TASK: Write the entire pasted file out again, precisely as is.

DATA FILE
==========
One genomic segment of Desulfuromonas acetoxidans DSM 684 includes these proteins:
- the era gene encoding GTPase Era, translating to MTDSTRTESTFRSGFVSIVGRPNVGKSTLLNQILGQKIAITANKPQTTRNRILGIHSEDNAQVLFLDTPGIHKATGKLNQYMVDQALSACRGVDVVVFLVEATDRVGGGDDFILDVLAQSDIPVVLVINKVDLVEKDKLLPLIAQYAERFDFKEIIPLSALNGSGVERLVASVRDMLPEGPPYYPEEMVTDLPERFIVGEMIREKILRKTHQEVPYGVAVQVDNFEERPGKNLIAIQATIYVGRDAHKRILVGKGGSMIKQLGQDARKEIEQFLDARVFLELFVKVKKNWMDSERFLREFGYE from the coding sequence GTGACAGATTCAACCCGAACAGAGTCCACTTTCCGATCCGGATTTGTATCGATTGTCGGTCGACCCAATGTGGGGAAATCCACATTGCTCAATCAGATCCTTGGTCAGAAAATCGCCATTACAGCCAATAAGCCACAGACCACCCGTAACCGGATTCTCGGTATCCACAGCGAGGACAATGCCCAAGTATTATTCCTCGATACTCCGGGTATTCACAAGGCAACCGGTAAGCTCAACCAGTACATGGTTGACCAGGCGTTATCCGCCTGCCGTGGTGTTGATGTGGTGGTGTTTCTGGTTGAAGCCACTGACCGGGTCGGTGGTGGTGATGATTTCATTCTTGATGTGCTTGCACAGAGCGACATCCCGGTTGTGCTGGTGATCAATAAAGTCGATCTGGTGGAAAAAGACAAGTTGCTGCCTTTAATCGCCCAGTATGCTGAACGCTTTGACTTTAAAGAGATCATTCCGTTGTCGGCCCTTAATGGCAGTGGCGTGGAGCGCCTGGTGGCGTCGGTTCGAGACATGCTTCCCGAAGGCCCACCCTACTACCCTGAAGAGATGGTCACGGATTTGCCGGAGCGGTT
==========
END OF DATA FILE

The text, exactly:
One genomic segment of Desulfuromonas acetoxidans DSM 684 includes these proteins:
- the era gene encoding GTPase Era, translating to MTDSTRTESTFRSGFVSIVGRPNVGKSTLLNQILGQKIAITANKPQTTRNRILGIHSEDNAQVLFLDTPGIHKATGKLNQYMVDQALSACRGVDVVVFLVEATDRVGGGDDFILDVLAQSDIPVVLVINKVDLVEKDKLLPLIAQYAERFDFKEIIPLSALNGSGVERLVASVRDMLPEGPPYYPEEMVTDLPERFIVGEMIREKILRKTHQEVPYGVAVQVDNFEERPGKNLIAIQATIYVGRDAHKRILVGKGGSMIKQLGQDARKEIEQFLDARVFLELFVKVKKNWMDSERFLREFGYE from the coding sequence GTGACAGATTCAACCCGAACAGAGTCCACTTTCCGATCCGGATTTGTATCGATTGTCGGTCGACCCAATGTGGGGAAATCCACATTGCTCAATCAGATCCTTGGTCAGAAAATCGCCATTACAGCCAATAAGCCACAGACCACCCGTAACCGGATTCTCGGTATCCACAGCGAGGACAATGCCCAAGTATTATTCCTCGATACTCCGGGTATTCACAAGGCAACCGGTAAGCTCAACCAGTACATGGTTGACCAGGCGTTATCCGCCTGCCGTGGTGTTGATGTGGTGGTGTTTCTGGTTGAAGCCACTGACCGGGTCGGTGGTGGTGATGATTTCATTCTTGATGTGCTTGCACAGAGCGACATCCCGGTTGTGCTGGTGATCAATAAAGTCGATCTGGTGGAAAAAGACAAGTTGCTGCCTTTAATCGCCCAGTATGCTGAACGCTTTGACTTTAAAGAGATCATTCCGTTGTCGGCCCTTAATGGCAGTGGCGTGGAGCGCCTGGTGGCGTCGGTTCGAGACATGCTTCCCGAAGGCCCACCCTACTACCCTGAAGAGATGGTCACGGATTTGCCGGAGCGGTT